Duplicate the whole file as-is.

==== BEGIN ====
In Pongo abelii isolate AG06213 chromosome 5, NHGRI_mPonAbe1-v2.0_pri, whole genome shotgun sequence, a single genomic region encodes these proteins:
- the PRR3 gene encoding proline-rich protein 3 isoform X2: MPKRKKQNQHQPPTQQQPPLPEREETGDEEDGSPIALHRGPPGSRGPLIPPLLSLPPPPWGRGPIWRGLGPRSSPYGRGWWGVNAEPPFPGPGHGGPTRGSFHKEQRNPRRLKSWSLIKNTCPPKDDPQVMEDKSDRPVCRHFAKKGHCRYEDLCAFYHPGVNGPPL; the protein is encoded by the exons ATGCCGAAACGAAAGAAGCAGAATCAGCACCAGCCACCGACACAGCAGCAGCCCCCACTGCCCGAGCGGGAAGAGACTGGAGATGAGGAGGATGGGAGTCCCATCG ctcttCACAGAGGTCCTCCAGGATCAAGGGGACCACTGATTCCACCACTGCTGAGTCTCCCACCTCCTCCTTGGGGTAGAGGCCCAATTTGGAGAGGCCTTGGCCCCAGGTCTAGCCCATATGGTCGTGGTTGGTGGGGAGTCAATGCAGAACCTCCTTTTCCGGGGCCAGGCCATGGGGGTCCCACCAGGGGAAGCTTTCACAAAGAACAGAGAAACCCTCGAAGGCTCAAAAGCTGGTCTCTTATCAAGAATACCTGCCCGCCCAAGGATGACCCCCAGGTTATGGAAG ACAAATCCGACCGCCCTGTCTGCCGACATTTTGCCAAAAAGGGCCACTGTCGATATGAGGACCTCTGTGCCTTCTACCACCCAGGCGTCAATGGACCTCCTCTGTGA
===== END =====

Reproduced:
In Pongo abelii isolate AG06213 chromosome 5, NHGRI_mPonAbe1-v2.0_pri, whole genome shotgun sequence, a single genomic region encodes these proteins:
- the PRR3 gene encoding proline-rich protein 3 isoform X2: MPKRKKQNQHQPPTQQQPPLPEREETGDEEDGSPIALHRGPPGSRGPLIPPLLSLPPPPWGRGPIWRGLGPRSSPYGRGWWGVNAEPPFPGPGHGGPTRGSFHKEQRNPRRLKSWSLIKNTCPPKDDPQVMEDKSDRPVCRHFAKKGHCRYEDLCAFYHPGVNGPPL; the protein is encoded by the exons ATGCCGAAACGAAAGAAGCAGAATCAGCACCAGCCACCGACACAGCAGCAGCCCCCACTGCCCGAGCGGGAAGAGACTGGAGATGAGGAGGATGGGAGTCCCATCG ctcttCACAGAGGTCCTCCAGGATCAAGGGGACCACTGATTCCACCACTGCTGAGTCTCCCACCTCCTCCTTGGGGTAGAGGCCCAATTTGGAGAGGCCTTGGCCCCAGGTCTAGCCCATATGGTCGTGGTTGGTGGGGAGTCAATGCAGAACCTCCTTTTCCGGGGCCAGGCCATGGGGGTCCCACCAGGGGAAGCTTTCACAAAGAACAGAGAAACCCTCGAAGGCTCAAAAGCTGGTCTCTTATCAAGAATACCTGCCCGCCCAAGGATGACCCCCAGGTTATGGAAG ACAAATCCGACCGCCCTGTCTGCCGACATTTTGCCAAAAAGGGCCACTGTCGATATGAGGACCTCTGTGCCTTCTACCACCCAGGCGTCAATGGACCTCCTCTGTGA